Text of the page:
The messenger logo

Who is to blame?

By Messenger Staff
Tuesday, February 10
Local as well as foreign analysts predict that Georgia will be hit harder by the economic crisis. This issue is discussed by politicians as well, but their opinions are influenced by their political standpoint.

Officers of state from the ruling party claim that the world financial crisis, Russian invasion and the opposition’s untimely conduct have stirred the situation in the country. The opposition, on its side, blames the administration for every aspect of the dire situation the country has fallen into, be it war, economic failure or other problems the opposition protests about. However in such a situation of mutual blame the decisive part should be played by the population. How do ordinary people feel and who do they trust?

Government representatives, indeed, put all the blame for Georgia’s troubles on the global crisis, not forgetting to add that the situation in Georgia is better than in neighbouring countries and that the state is doing everything to bring relief to the people. Recently it has become so active that some analysts have concluded that the ruling party is preparing for elections.

“Student employment programmes have begun, the Mayor of Tbilisi is doing duties peculiar to election periods and the President has also become rather active, welcoming people from different places every day. Reconstruction work has started in the city (Tbilisi), which is usually done during elections…the administration is spending colossal amounts of money not registered in official documents,” thinks analyst Soso Tsiskarishvili.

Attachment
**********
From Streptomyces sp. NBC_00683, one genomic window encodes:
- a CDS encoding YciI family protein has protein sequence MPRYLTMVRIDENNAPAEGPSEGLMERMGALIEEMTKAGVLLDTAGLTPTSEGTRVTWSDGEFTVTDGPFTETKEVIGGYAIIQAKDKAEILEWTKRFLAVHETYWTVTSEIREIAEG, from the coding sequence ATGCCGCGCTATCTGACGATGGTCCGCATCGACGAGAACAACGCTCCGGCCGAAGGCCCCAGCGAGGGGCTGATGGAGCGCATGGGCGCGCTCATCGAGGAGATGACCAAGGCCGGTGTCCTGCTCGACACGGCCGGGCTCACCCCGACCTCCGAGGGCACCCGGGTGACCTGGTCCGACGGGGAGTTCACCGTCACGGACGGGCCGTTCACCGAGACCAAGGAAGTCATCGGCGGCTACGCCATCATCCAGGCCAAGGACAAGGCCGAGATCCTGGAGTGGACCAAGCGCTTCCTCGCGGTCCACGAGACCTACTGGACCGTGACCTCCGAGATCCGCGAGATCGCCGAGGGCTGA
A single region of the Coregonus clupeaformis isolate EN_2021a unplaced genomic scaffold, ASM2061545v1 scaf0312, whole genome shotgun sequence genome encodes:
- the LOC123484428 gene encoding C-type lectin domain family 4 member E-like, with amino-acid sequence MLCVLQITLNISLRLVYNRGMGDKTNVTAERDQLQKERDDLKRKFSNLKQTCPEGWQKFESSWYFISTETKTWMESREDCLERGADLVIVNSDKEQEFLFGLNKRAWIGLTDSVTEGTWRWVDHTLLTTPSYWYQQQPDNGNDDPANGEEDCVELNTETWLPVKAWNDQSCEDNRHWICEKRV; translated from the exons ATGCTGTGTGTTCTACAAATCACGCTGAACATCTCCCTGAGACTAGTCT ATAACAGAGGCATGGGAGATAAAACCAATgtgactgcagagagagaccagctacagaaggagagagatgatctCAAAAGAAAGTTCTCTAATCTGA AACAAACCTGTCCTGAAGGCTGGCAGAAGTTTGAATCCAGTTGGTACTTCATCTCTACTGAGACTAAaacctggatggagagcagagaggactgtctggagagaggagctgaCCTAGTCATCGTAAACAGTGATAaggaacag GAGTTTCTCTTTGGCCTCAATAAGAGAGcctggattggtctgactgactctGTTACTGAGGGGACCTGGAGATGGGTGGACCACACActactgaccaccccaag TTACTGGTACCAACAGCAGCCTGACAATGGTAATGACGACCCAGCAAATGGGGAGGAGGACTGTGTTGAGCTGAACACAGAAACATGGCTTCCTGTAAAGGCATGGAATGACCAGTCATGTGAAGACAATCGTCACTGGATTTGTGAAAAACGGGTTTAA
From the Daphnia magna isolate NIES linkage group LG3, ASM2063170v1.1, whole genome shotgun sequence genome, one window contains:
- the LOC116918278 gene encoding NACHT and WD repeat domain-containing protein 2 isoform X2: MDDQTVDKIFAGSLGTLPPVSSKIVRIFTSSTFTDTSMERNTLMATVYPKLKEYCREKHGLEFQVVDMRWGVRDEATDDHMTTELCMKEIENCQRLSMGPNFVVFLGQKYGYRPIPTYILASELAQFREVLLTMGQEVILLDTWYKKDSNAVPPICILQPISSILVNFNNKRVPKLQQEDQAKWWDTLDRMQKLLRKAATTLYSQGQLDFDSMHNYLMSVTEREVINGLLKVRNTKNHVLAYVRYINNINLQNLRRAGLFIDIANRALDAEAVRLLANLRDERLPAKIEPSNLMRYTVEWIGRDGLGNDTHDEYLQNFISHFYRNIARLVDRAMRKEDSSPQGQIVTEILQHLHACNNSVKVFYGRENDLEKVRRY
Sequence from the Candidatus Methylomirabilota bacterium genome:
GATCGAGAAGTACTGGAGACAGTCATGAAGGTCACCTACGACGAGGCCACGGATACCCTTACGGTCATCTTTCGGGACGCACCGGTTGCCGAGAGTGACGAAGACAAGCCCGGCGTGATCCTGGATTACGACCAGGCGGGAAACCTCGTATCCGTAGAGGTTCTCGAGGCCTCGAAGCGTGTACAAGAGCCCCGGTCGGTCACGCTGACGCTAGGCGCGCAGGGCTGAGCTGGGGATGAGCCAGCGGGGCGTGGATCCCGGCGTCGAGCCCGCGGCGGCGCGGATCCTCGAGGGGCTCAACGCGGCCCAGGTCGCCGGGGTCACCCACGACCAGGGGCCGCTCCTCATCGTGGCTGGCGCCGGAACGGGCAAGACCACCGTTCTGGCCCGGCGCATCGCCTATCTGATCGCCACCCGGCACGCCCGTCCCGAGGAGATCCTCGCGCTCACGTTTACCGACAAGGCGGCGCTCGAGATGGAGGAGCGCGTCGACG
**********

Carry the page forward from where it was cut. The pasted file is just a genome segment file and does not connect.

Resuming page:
Maybe authorities do not exclude holding snap elections on their own terms. However they could be forced to do so at a time they do not want by mass protest rallies, so through social activities and programmes the Government is trying to decrease the number of dissatisfied people and therefore the number of potential protesters. If the state takes care of its people this is great, and who is going to protest against it? But this provision of welfare should be permanent, not confined to election times.

Today the opposition is speculating about the existence of an official strategy of putting all the blame for the deteriorating economy on the opposition. This would reorient the people’s grudge and direct it against the opposition. The President and his team keep repeating that the coming six months in particular will be difficult. Why six months? No one can yet specify how long the current difficulties will last. The opposition explains that the next six months are crucial for the administration, as they will determine whether it will stay in power or not. Hence the quoting of this particular timespan, to counter any opposition allegations by saying “yes, we know things are bad, we told you they would be, so listen to us, not them!”

The authorities want to convince the population that bad times are approaching and therefore this is not the time for protest rallies or other activities which could further undermine an already difficult situation. Who knows, maybe they are right? Georgia is awaiting huge challenges.